I don't think a guy should hit a girl. I don't think a girl should hit a guy either, or a girl hit a girl, or a guy hit a guy--violence on all fronts is wrong and I detest it. In a book, though, it's okay. I like to see an evil dragon that actually rampages, and I like to see a book end with a life-or-death situation or an epic battle scene. I can also handle books that have matriarchal societies or countries ruled by evil, where half the character cast believes the evil is all right because they've been raised/brainwashed into it; in short, I will appreciate a deep, involved culture of any sort. I can disagree with a thing and still love it for what it is. Severus Snape, for example, I hate because I was taught to hate him from Book 1. Severus Snape is also perhaps the best character ever created, and I admire him greatly, and I kind of love him for being so amazing even while I hate him.

We can't all be J.K. Rowling, but you understand. I expect an author to be able to present me with a hero or heroine that I can sympathize with. I expect to share in their troubles and wish them the best. I expect to hate and admire the bad guys. And if my expectations aren't all met, hey, I can live with it. There are some awesome books out there that fall short in certain ways, but I still love them.

Rose and Thorne frustrated me, sickened me, bored me, and made me wish really hard that I could rescue certain things from among its pages--Lott or Horus, for example, or the beautiful phrases that I mentioned above. I wanted to take them and put them in a better book, where they would be appreciated more and not tainted by their surroundings.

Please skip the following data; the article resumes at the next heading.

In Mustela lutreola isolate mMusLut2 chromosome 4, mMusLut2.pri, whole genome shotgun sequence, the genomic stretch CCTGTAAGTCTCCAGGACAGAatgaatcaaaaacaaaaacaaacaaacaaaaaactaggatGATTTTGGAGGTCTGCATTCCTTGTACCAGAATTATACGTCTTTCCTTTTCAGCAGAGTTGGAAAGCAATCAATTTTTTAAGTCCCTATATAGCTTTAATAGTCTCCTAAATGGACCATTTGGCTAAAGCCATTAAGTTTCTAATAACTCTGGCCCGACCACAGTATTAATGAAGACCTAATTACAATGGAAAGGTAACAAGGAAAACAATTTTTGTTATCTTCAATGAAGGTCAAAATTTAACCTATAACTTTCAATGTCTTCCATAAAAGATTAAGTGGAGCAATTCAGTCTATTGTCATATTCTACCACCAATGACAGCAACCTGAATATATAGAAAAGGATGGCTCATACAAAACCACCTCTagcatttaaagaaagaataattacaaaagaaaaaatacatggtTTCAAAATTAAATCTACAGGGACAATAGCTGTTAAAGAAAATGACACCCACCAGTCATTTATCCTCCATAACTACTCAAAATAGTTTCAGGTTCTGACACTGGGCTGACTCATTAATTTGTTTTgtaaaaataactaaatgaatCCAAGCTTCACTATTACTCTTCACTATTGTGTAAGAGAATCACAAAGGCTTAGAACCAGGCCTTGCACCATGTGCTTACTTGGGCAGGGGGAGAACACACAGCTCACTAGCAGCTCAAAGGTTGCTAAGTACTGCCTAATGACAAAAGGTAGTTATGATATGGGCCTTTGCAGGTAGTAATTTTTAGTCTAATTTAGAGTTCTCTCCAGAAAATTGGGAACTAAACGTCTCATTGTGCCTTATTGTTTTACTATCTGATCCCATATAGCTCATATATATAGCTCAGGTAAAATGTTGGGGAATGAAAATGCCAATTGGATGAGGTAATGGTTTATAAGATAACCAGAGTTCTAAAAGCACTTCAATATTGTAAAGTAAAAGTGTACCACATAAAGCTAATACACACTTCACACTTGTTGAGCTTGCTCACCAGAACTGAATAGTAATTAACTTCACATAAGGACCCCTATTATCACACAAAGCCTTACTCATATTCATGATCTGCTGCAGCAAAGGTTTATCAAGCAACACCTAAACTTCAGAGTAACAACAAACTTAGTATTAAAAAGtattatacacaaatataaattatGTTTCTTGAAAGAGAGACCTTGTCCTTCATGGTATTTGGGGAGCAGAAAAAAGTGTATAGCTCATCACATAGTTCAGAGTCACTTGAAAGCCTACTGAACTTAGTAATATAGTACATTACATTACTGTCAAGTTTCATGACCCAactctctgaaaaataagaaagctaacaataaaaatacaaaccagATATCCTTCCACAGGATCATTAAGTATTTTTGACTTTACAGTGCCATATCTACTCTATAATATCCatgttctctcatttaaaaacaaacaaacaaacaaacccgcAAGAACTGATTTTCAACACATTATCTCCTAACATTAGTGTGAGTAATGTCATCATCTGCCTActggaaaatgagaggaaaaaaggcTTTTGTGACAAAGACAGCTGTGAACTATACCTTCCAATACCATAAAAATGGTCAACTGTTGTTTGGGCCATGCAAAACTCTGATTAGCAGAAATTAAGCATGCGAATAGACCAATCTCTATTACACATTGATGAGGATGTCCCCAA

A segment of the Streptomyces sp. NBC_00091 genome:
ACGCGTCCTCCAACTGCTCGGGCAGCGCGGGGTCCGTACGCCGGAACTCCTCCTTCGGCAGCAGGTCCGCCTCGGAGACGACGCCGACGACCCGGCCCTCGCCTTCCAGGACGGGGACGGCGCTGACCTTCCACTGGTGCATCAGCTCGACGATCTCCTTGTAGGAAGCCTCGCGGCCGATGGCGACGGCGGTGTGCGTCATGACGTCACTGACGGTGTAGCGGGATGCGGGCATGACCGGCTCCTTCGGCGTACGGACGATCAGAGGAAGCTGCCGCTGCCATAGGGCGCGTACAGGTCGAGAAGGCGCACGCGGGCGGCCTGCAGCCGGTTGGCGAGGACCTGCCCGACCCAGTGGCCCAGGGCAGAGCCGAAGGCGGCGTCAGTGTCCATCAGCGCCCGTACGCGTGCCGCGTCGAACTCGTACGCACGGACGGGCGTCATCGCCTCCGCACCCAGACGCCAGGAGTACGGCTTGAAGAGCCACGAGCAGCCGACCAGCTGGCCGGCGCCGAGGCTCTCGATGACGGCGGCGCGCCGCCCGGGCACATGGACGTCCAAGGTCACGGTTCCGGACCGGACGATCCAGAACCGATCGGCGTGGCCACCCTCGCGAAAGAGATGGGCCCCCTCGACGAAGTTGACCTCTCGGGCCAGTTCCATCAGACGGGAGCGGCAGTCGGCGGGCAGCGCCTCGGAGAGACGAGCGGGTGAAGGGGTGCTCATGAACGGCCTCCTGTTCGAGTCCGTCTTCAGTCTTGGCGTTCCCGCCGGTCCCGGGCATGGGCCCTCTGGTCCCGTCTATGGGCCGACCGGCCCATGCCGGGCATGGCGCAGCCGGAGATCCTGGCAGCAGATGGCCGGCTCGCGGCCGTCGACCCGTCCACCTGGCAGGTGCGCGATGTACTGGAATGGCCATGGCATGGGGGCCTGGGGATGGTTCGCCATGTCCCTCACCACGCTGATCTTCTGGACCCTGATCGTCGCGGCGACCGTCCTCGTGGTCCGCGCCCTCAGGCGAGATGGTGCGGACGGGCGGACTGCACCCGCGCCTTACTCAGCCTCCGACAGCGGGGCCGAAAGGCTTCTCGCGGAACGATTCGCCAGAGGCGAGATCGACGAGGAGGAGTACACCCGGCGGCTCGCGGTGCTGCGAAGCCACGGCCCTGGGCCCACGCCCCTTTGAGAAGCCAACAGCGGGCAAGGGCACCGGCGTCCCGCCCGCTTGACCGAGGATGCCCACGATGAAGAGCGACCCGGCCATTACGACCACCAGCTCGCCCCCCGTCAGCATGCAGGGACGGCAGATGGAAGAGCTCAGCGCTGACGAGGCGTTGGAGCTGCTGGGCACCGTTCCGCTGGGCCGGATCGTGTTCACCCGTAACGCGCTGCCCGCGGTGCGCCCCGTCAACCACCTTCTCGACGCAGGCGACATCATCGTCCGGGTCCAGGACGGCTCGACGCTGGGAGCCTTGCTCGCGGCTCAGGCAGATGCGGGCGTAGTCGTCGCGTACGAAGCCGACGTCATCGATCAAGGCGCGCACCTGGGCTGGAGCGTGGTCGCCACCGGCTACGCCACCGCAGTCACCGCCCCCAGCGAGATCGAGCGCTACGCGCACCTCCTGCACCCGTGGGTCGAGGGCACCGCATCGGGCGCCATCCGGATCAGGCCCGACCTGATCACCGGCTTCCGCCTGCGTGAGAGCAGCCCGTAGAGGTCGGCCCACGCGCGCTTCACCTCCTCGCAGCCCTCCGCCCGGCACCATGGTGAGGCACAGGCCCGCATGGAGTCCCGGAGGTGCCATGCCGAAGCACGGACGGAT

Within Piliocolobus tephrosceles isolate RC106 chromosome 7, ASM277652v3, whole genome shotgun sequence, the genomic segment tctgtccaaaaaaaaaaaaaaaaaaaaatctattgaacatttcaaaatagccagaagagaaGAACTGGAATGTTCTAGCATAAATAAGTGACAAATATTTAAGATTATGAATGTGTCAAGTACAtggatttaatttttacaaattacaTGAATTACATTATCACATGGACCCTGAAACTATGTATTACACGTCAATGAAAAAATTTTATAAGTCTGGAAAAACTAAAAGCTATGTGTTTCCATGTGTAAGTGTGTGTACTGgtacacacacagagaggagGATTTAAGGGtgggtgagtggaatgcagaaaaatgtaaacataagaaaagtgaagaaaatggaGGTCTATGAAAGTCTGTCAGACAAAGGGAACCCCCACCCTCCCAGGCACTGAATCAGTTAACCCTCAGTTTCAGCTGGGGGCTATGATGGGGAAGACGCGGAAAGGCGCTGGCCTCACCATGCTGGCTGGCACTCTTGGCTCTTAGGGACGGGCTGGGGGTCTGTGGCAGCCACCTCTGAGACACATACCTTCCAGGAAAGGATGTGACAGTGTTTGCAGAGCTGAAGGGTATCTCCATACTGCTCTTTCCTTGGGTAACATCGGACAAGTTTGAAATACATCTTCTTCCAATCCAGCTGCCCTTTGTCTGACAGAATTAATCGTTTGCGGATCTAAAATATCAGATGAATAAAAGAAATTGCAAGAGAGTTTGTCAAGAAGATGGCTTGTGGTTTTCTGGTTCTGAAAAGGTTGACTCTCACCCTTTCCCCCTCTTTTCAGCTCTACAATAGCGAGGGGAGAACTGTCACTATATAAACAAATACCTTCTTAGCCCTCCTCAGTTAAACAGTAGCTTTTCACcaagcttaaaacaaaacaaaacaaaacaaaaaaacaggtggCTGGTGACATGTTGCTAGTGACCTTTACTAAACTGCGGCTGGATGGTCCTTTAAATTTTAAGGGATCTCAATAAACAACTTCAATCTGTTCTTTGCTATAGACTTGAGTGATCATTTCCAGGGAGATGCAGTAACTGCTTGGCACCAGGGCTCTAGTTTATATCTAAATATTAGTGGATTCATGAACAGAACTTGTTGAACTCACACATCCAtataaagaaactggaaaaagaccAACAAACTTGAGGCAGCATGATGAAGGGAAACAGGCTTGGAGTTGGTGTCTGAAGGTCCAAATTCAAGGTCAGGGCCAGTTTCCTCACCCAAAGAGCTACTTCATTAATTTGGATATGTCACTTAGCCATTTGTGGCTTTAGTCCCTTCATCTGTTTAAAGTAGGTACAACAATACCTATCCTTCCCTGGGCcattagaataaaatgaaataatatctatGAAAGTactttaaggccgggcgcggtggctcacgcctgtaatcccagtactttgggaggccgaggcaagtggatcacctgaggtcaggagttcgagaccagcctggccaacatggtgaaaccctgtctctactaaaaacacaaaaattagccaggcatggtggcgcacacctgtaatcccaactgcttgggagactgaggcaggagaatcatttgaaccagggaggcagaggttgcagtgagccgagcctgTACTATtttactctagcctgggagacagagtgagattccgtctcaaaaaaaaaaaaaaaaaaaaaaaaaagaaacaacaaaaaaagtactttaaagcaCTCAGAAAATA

My updates near the beginning of the book illustrate a number of my problems with Rose and Thorne. Just a few hours ago, I asked what type of scent is a "silvery" one. Silver smells metallic, cold, and slightly sour, yes? But Burnette insisted on beating me over the head with her "silvery" scents every few pages. She never used a substitute word. She never elaborated on what "silvery" might smell like, whether it was a cool or a warm scent, a sharp or bitter or sugary sweet scent--oh, no. She gave me "silvery" and left it at that, until she whacked me over the head with it again.

Also, there was this scene...let me explain. Thorne, the MC, owns a broad swathe of land and a castle in dragon-territory. She made a deal with the dragon, and so the dragon honors her end of it by allowing Thorne and her people to live in the castle and farm the surrounding land. But the dragon will attack the castle and slaughter its inhabitants if Thorne is away for long. The dragon sends a fairy-dragon to spy on Thorne, to report if and when she leaves. Thorne tests the fairy-dragon by hiding for a few hours, and the fairy-dragon tells the big dragon that Thorne is missing. The big dragon attacks the castle.

Long story short, Thorne lures the dragon away and convinces it that she's still alive and present, but the dragon drops the corpse of a man into the castle bailey before she flies away. This was apparently a good man, well-liked by everyone, with a wife and children. Thorne doesn't have so many subjects that she can afford to lose any, they're a close-knit group and dependant on one another. THORNE CAUSED THE DISASTER AND THIS MAN, HORUS' DEATH BY PICKING AT AN OBVIOUS SCAB, AND THEN ALLOWED HIS WIFE AND CHILDREN TO THINK THAT HE HAD ANGERED THE DRAGON AND CAUSED A MASSIVE AMOUNT OF DESTRUCTION THAT NO ONE HERE CAN AFFORD. I mean...what kind of honor is this? Thorne won't even tell Horus' wife and children how and why he died, that it was her fault? She'll allow them to think of him as the traitor and villain forever, because she doesn't want her precious reputation as a "goddess" tarnished?